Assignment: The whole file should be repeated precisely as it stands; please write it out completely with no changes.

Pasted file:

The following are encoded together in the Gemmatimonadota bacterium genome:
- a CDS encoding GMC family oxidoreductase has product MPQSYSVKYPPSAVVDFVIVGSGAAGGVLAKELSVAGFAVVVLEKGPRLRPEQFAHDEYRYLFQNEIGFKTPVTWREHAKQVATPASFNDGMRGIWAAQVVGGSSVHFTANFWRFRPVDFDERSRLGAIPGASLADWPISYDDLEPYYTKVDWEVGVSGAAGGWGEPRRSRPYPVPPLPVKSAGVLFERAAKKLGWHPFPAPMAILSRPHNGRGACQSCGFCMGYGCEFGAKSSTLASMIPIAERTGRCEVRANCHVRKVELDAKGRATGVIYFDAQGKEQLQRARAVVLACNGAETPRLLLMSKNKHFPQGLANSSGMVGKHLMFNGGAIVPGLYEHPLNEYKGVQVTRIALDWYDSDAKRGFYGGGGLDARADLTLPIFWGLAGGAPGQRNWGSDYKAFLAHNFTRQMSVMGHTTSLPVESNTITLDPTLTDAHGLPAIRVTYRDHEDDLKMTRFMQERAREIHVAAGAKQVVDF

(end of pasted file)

The following are encoded together in the Gemmatimonadota bacterium genome:
- a CDS encoding GMC family oxidoreductase has product MPQSYSVKYPPSAVVDFVIVGSGAAGGVLAKELSVAGFAVVVLEKGPRLRPEQFAHDEYRYLFQNEIGFKTPVTWREHAKQVATPASFNDGMRGIWAAQVVGGSSVHFTANFWRFRPVDFDERSRLGAIPGASLADWPISYDDLEPYYTKVDWEVGVSGAAGGWGEPRRSRPYPVPPLPVKSAGVLFERAAKKLGWHPFPAPMAILSRPHNGRGACQSCGFCMGYGCEFGAKSSTLASMIPIAERTGRCEVRANCHVRKVELDAKGRATGVIYFDAQGKEQLQRARAVVLACNGAETPRLLLMSKNKHFPQGLANSSGMVGKHLMFNGGAIVPGLYEHPLNEYKGVQVTRIALDWYDSDAKRGFYGGGGLDARADLTLPIFWGLAGGAPGQRNWGSDYKAFLAHNFTRQMSVMGHTTSLPVESNTITLDPTLTDAHGLPAIRVTYRDHEDDLKMTRFMQERAREIHVAAGAKQVVDF